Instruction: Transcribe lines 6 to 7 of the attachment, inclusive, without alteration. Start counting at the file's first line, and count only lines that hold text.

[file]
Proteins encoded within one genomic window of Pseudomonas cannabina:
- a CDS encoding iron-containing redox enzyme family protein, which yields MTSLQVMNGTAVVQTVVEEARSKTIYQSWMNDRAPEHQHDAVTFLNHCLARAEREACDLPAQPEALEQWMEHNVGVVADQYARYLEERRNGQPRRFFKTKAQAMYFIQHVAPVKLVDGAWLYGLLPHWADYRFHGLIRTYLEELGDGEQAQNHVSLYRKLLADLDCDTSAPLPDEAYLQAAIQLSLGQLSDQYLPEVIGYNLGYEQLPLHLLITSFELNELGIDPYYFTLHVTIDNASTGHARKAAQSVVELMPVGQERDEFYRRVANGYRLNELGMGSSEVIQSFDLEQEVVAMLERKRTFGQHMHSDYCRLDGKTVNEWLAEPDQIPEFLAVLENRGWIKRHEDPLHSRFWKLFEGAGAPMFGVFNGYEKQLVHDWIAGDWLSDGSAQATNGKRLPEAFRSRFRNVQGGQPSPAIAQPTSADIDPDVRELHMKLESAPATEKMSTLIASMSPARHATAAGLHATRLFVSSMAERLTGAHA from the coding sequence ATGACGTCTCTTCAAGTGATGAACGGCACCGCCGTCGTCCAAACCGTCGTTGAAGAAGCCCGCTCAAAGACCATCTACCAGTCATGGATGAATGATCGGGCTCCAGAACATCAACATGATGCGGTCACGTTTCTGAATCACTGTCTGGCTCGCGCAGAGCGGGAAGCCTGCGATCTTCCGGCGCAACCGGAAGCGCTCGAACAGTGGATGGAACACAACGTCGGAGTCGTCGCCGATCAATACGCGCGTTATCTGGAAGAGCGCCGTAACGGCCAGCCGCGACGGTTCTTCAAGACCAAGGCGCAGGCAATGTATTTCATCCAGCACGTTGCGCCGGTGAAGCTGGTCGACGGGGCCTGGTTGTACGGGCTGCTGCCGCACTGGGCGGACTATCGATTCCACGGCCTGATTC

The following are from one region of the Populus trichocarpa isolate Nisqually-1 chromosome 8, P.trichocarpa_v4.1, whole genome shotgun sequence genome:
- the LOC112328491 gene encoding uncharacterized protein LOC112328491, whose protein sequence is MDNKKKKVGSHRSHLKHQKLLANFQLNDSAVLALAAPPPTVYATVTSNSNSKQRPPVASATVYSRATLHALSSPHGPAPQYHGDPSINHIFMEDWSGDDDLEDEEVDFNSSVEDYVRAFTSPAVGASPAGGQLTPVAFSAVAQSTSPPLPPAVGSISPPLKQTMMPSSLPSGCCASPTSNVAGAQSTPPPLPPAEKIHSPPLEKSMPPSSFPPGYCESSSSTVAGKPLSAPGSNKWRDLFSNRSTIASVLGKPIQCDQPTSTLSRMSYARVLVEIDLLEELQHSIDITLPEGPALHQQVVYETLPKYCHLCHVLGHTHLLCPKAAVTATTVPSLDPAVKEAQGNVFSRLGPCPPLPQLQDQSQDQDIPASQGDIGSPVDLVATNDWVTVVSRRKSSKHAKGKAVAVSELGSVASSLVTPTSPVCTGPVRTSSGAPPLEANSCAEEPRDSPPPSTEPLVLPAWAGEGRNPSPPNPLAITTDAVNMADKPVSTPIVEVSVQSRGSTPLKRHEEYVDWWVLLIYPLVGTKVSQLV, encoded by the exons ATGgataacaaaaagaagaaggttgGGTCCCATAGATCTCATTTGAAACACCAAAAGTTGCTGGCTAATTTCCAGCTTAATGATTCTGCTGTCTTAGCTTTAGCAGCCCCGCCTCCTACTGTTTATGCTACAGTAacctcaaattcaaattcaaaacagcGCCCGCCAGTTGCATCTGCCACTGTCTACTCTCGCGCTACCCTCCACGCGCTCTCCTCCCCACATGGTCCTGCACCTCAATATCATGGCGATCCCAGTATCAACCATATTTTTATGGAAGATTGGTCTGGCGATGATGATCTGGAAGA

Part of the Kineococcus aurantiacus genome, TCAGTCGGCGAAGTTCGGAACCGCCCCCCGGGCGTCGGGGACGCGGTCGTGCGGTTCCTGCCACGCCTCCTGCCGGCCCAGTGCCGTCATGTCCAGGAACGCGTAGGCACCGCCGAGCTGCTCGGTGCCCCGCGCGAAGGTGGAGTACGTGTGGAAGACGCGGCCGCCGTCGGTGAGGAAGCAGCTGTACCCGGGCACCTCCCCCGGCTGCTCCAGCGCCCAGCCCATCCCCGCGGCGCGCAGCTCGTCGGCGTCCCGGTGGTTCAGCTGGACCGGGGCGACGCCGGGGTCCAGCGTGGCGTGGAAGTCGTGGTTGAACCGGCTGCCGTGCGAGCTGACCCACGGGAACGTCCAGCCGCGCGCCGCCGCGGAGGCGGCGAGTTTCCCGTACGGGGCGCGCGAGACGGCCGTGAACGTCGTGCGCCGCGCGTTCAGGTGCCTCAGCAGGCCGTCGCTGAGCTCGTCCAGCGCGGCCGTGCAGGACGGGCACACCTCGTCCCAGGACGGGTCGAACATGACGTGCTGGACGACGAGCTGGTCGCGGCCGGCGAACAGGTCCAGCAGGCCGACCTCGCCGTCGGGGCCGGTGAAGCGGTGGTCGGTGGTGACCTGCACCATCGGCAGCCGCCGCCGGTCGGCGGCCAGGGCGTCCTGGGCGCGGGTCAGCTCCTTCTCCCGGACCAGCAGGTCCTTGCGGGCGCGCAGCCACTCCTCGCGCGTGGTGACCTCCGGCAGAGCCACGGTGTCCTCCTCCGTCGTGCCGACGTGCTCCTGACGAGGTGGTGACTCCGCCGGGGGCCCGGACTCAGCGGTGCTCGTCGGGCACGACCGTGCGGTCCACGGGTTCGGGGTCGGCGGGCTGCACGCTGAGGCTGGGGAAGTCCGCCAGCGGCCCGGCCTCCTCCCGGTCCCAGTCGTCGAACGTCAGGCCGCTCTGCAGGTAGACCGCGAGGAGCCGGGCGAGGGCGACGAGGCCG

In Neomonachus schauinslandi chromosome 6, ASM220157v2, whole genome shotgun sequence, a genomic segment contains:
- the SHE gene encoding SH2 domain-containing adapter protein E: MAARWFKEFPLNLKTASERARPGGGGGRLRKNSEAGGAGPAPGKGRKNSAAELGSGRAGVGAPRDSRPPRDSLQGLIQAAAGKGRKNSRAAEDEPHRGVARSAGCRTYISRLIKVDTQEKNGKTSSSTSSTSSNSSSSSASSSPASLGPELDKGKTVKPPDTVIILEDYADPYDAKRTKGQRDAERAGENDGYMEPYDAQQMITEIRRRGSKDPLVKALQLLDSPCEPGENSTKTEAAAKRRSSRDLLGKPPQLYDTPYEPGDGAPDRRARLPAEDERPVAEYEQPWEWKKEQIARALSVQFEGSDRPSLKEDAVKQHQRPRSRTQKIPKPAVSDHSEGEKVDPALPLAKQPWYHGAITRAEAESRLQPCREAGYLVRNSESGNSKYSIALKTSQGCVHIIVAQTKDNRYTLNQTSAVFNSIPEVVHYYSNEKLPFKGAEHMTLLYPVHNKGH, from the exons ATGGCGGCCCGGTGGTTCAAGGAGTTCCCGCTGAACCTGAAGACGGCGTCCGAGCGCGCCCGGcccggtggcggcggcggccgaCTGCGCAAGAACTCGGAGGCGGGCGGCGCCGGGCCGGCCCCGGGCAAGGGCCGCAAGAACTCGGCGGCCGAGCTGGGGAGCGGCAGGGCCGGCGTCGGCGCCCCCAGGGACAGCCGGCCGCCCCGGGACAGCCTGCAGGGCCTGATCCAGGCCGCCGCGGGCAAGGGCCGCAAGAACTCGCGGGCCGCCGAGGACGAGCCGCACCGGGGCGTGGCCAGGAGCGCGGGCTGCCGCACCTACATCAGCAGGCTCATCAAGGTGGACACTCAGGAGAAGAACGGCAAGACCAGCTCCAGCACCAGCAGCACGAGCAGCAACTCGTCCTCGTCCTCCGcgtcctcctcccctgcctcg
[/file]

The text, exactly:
In Neomonachus schauinslandi chromosome 6, ASM220157v2, whole genome shotgun sequence, a genomic segment contains:
- the SHE gene encoding SH2 domain-containing adapter protein E: MAARWFKEFPLNLKTASERARPGGGGGRLRKNSEAGGAGPAPGKGRKNSAAELGSGRAGVGAPRDSRPPRDSLQGLIQAAAGKGRKNSRAAEDEPHRGVARSAGCRTYISRLIKVDTQEKNGKTSSSTSSTSSNSSSSSASSSPASLGPELDKGKTVKPPDTVIILEDYADPYDAKRTKGQRDAERAGENDGYMEPYDAQQMITEIRRRGSKDPLVKALQLLDSPCEPGENSTKTEAAAKRRSSRDLLGKPPQLYDTPYEPGDGAPDRRARLPAEDERPVAEYEQPWEWKKEQIARALSVQFEGSDRPSLKEDAVKQHQRPRSRTQKIPKPAVSDHSEGEKVDPALPLAKQPWYHGAITRAEAESRLQPCREAGYLVRNSESGNSKYSIALKTSQGCVHIIVAQTKDNRYTLNQTSAVFNSIPEVVHYYSNEKLPFKGAEHMTLLYPVHNKGH, from the exons ATGGCGGCCCGGTGGTTCAAGGAGTTCCCGCTGAACCTGAAGACGGCGTCCGAGCGCGCCCGGcccggtggcggcggcggccgaCTGCGCAAGAACTCGGAGGCGGGCGGCGCCGGGCCGGCCCCGGGCAAGGGCCGCAAGAACTCGGCGGCCGAGCTGGGGAGCGGCAGGGCCGGCGTCGGCGCCCCCAGGGACAGCCGGCCGCCCCGGGACAGCCTGCAGGGCCTGATCCAGGCCGCCGCGGGCAAGGGCCGCAAGAACTCGCGGGCCGCCGAGGACGAGCCGCACCGGGGCGTGGCCAGGAGCGCGGGCTGCCGCACCTACATCAGCAGGCTCATCAAGGTGGACACTCAGGAGAAGAACGGCAAGACCAGCTCCAGCACCAGCAGCACGAGCAGCAACTCGTCCTCGTCCTCCGcgtcctcctcccctgcctcg